'Partial' Stress Disorder Can Hit Anywhere

One or two symptoms can throw you off stride, say researchers

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By
HealthDay Reporter

MONDAY, Oct. 15, 2001 (HealthDayNews) -- People who witnessed the terrorist attacks on New York and the Pentagon -- even through television -- and now worry about the possibility of coming down with anthrax could develop some symptoms of post-traumatic stress disorder, if not the full-blown syndrome, psychologists say.

People who have what researchers are calling "partial" post-traumatic stress disorder are more likely to be depressed and think of suicide, as well as have more difficulty coping with life, including handling a job and maintaining personal relationships, new research shows.

"With each additional symptom, the risk of suicidal thoughts, depression and being functionally impaired increases," said lead study author Dr. Randall Marshall, an associate professor of clinical psychiatry at Columbia University in New York City. "Post-traumatic stress disorder is not an 'on' or 'off' thing. It's a spectrum."

Psychologists have known for decades that people with post-traumatic stress disorder have higher rates of depression, suicide and problems coping with work and life in general.

But this new study has found people who have only one or two of the symptoms of post-traumatic stress disorder also have higher rates of depression, suicidal thoughts and difficulty getting through the day. These people would not be diagnosed with the full-blown disorder as doctors define it today, Marshall said.

"The field is going to need to rethink the way it diagnoses post-traumatic stress disorder," Marshall said.

In psychology lingo, it's called "sub-threshold" post-traumatic stress disorder -- not enough symptoms to get you diagnosed with full-blown post-traumatic stress disorder, but enough to cause serious problems in dealing with life.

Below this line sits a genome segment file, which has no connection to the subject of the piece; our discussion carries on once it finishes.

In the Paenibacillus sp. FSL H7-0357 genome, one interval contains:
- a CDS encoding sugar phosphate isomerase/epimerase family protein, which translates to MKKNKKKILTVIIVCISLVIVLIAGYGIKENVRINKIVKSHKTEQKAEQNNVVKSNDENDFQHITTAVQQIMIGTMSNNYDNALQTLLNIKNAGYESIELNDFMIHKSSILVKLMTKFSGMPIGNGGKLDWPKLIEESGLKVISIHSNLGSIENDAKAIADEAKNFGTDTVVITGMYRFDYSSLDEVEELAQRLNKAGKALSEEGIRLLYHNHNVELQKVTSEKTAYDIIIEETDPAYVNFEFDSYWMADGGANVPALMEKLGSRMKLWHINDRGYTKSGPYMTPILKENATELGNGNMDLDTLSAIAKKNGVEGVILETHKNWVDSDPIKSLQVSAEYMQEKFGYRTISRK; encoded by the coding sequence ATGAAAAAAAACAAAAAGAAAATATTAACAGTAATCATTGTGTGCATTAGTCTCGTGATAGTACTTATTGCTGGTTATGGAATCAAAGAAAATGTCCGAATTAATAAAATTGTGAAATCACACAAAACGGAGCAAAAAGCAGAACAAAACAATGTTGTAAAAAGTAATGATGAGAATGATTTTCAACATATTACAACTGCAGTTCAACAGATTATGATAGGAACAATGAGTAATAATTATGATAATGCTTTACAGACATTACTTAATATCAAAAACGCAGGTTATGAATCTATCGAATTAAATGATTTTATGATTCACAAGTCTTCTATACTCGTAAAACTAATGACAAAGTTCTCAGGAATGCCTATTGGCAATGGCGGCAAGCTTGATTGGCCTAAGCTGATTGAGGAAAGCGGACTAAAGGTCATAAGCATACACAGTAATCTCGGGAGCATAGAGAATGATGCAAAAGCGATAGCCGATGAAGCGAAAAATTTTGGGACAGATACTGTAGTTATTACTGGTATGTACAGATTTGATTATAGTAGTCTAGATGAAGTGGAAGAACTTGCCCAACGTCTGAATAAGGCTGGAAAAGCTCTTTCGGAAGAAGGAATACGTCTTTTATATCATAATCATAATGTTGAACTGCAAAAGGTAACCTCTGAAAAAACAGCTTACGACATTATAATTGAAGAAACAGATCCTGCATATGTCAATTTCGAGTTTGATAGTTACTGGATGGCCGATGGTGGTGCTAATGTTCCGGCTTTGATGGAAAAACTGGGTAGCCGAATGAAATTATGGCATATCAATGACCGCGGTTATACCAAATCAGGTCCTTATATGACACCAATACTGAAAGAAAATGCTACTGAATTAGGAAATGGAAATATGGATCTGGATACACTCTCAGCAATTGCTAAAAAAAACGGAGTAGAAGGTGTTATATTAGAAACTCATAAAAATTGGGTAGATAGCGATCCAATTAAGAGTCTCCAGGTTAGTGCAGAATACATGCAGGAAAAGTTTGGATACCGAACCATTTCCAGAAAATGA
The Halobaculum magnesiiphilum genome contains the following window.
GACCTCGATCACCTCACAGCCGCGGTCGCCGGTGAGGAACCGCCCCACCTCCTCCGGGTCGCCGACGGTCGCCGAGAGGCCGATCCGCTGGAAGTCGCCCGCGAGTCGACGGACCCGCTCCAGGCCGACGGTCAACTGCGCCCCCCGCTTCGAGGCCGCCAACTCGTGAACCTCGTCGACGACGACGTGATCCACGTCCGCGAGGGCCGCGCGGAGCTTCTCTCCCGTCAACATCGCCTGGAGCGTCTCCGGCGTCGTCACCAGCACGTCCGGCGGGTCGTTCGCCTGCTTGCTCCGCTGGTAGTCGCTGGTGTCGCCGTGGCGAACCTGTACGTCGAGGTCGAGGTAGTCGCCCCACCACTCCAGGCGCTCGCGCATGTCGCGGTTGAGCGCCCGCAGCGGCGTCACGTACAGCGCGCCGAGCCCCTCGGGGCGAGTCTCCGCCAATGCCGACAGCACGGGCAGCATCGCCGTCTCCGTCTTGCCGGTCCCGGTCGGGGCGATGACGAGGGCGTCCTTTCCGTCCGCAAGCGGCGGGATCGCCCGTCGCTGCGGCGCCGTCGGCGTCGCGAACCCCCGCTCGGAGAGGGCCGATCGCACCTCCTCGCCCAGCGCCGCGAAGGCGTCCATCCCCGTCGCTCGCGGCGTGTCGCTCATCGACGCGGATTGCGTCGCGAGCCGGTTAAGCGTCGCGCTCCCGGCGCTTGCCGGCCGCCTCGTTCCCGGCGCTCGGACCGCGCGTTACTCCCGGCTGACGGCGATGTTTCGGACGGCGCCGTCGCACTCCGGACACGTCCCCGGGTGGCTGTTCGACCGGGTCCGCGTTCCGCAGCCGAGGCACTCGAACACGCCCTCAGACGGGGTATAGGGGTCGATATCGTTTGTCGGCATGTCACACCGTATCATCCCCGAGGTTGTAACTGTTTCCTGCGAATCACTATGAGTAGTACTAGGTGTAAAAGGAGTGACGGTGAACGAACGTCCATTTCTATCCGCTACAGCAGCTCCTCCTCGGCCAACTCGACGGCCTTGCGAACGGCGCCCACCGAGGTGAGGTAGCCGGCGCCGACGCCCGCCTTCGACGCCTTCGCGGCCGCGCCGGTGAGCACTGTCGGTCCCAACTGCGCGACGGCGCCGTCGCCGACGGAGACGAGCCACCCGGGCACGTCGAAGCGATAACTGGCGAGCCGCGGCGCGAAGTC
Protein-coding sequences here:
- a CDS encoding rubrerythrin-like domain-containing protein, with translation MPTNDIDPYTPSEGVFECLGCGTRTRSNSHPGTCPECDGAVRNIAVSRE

The study appears in a recent issue of the American Journal of Psychiatry.

Post-traumatic stress disorder, a term first used in 1980, is an anxiety disorder caused by a traumatic physical or mental event. In the United States, assaults and serious car accidents are common causes of post-traumatic stress.

The American Psychiatric Association estimates one in eight have suffered from post-traumatic stress disorder at some point.

Symptoms include persistent re-experience, or reliving of the event in thoughts or nightmares. Flashbacks are a rare type of reliving during which the person loses touch with reality. Only those with the most severe post-traumatic stress experience flashbacks, Marshall said.

Other symptoms of post-traumatic stress include anxiety, insomnia and irritability; emotional numbing, in which the person feels distant from others and unable to feel positive emotions; "internal" avoidance, in which the person has to try very hard not to think about the event and "external" avoidance, in which the person avoids people or places that remind of the event.

Many millions of people in the United States will feel some of these emotions in the weeks after the attacks, said Marshall, director of trauma studies for the New York State Office of Mental Health in Manhattan. The problem occurs when these feelings do not subside as time passes, he said.

"It's normal to feel anger, fear and sorrow after something like this," Marshall said. "But there are going to be some individuals who suffer from a more chronic disorder. The feelings will not gradually go away, and in some cases they may even get stronger. If it doesn't go away, that's the time people should get help."

Post-traumatic stress disorder is highly treatable with psychotherapy and medications, including antidepressants, said Steven Kingsbury, an associate professor of clinical psychiatry and behavioral sciences at University of Southern California in Los Angeles.

Even people thousands of miles from the sites of the attacks can be deeply affected by them. Across the country, millions of people saw their notions of the country as "safe" shattered, he said.

"Even if you don't have full-blown post-traumatic stress disorder, there are a lot of people walking around who have badly bruised assumptions that their lives are safe and that they are in control of what happens," Kingsbury said. "As a result, they can be having difficult coping. This can really disrupt their ability to get through the day."

What To Do

For more information about coping at this difficult time, visit the Post-Traumatic Stress Disorder Alliance.

Learn more about the disorder in this fact sheet from the Sidran Traumatic Stress Foundation.

SOURCES: Interviews with Randall Marshall, M.D., associate professor of clinical psychiatry, Columbia University, New York City; Steven Kingsbury, M.D., Ph.D.; associate professor of clinical psychiatry and behavioral sciences, University of Southern California in Los Angeles; September 2001 American Journal of Psychiatry

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